Fund Manager Q&A

In the ‘go-go 80s’, a young Alex Waislitz worked for the legendary Australian entrepreneur, Robert Holmes á Court. Holmes á Court was Australia’s first billionaire, though he lost much of his fortune in the ’87 crash – a valuable lesson for the young Waislitz. Some 30 years later, Waislitz has built a fortune of his own, primarily through investing well. In an exclusive interview with Livewire, Waislitz explains one of the key lessons he learned working for Holmes á Court.

"I learned from him to look for hidden value that others may have overlooked. Often, on a company's balance sheet was written down land values that may have been bought many years ago, it could be industrial land from a manufacturing operation. Or it could be a brand that was underexploited but was fully owned by the company. He was a master at identifying value that others seemed to disregard. I'm always looking for the jewels - what is there in the company that hasn't been noticed."

In our latest podcast, we take a dive into the process that’s allowed him to achieve outstanding returns, including his top reasons to walk away from a potential investment.  

Six reasons to walk away from a potential investment:

  1. Run by the wrong people
  2. Management focused on promotion, not operation
  3. The financial metrics don’t stack up
  4. A ‘hockey stick’ earnings profile
  5. A lack of uniqueness
  6. The competitive landscape in their industry too strong.

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Marian Nguyen

Absolutely awesome knowledge to identify value companies. Thank you heaps

Carlos Cobelas

where do you get your investment return figures of 20 or 30% per annum ?? from what I see on Commsec, the Thorney Opportunities LIC total shareholder return figures for the past 1, 3, 5 and 10 year periods are only 0, 16, 15 and 4.5% p.a. 4.5% per annum over 10 years is pretty substandard for mine.

Patrick Poke

Hi Carlos. It's strange that Commsec lists a 10 year period, given the Thorney hasn't existed in its current form for 10 years. Until December '13 the company was known as Wentworth Holdings, had completely different assets, and a different management team. Thorney has existed as a private company for well over 20 years though, and my estimates (unaudited obviously) were based on the long-term returns in his private investment company, Thorney Investments Group.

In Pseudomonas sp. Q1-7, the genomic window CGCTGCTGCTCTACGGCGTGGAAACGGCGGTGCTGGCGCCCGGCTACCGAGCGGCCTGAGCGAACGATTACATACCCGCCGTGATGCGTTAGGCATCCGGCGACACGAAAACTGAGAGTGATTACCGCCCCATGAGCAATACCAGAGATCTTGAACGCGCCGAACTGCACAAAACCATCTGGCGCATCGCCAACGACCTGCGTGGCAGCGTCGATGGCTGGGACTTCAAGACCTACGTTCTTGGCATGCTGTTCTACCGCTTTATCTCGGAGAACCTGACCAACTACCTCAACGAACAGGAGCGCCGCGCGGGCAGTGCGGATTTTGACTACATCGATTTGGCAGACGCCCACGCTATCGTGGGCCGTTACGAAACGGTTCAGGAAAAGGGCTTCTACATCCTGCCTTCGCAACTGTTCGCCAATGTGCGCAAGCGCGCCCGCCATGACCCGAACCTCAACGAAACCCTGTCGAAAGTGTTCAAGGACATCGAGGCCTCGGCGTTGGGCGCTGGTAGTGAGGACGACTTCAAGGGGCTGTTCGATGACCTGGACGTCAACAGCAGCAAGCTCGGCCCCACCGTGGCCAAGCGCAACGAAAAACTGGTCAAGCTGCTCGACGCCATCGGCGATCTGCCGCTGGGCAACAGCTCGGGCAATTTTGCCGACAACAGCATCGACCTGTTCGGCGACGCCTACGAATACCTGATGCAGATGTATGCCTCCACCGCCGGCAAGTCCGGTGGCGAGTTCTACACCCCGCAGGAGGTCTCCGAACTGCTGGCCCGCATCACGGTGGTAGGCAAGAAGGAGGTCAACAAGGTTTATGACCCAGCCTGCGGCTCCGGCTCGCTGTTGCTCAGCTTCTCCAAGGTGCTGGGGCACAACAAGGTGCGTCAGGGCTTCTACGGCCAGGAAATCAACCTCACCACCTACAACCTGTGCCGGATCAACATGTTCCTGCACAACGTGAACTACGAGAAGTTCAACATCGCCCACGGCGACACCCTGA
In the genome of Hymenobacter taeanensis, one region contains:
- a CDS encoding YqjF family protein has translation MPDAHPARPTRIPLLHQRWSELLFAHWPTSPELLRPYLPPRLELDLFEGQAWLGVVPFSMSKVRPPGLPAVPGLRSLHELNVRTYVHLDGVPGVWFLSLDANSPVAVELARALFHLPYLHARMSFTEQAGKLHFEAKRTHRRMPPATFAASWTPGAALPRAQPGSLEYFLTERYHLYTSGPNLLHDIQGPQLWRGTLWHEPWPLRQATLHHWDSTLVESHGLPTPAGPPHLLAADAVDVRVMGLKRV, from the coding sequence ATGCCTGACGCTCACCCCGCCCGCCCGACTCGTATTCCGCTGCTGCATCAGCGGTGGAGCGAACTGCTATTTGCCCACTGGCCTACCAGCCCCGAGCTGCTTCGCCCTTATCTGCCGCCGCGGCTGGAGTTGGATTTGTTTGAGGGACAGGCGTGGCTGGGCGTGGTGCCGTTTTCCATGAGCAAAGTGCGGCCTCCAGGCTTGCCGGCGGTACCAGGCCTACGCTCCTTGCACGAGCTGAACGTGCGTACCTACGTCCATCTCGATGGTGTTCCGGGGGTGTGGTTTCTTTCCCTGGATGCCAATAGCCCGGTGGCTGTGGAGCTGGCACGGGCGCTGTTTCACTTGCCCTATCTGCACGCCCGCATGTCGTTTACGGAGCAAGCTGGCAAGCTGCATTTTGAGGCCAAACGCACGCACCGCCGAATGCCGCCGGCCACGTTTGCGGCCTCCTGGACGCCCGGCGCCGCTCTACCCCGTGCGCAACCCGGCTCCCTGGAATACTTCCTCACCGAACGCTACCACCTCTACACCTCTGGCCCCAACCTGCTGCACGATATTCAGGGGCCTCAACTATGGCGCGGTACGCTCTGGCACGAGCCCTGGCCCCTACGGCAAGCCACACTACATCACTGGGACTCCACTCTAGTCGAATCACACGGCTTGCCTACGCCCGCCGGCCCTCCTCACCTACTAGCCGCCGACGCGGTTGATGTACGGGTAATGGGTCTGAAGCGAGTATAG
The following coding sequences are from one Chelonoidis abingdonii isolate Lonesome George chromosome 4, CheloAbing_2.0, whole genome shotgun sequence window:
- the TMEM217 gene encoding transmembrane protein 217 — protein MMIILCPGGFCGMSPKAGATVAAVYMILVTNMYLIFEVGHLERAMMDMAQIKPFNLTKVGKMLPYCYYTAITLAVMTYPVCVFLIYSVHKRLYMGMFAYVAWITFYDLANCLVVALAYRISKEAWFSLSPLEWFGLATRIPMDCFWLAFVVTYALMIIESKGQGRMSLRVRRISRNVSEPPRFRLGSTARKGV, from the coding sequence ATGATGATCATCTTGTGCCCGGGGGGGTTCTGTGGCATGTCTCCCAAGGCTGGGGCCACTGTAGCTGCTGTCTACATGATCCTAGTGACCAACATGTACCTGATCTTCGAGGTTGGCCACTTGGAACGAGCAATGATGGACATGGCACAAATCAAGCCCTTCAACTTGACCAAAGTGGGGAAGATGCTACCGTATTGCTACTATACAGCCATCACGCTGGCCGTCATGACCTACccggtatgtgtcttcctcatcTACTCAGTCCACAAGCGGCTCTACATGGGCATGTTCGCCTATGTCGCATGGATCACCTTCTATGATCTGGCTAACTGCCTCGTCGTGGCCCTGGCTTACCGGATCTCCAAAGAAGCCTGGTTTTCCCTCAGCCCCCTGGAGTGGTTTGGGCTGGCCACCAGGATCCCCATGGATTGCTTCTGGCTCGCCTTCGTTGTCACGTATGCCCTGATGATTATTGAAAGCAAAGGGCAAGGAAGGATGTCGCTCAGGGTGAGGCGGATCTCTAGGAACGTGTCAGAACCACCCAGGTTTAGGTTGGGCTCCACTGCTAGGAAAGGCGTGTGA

Peter Brown

In reply to Patrick's comment. On the ANZ Share Investing website it lists TOP Total Shareholder Return (avg annual rate) as follows: 1 Yr 3 Yr 5 Yr 10 Yr 0.0% 16.0% 15.1% 4.5% Every website I have seen does this. They are treating Wentworth Holdings Ltd as essentially being the same company as TOP except there has been a name change. Interestingly this happens to many companies. It also happened to the other Thorney company listed on the ASX namely TEK (formerly Australian Renewable Fuels Limited). Despite only exiting in its current form since 18 Jan 2017 the following is shown on the ASX Share Investing site: Total Shareholder Return (avg annual rate) 1 Yr 3 Yr 5 Yr 10 Yr 0.0% -74.2% -62.9% -45.0% It is treating TEK and Australian Renewable Fuels Ltd as being the same company and hence showing the returns over the last 10 years. The information for both companies is misleading. Disclosure: I am a shareholder in both Thorney companies.

Patrick Poke

Spot on Peter, it's a common problem for backdoor listings and recapitalised companies. When using third party data, it's important to always check facts and figures for yourself before making decisions.

David Bryce

Really enjoying the podcast, Patrick. This episode was outstanding.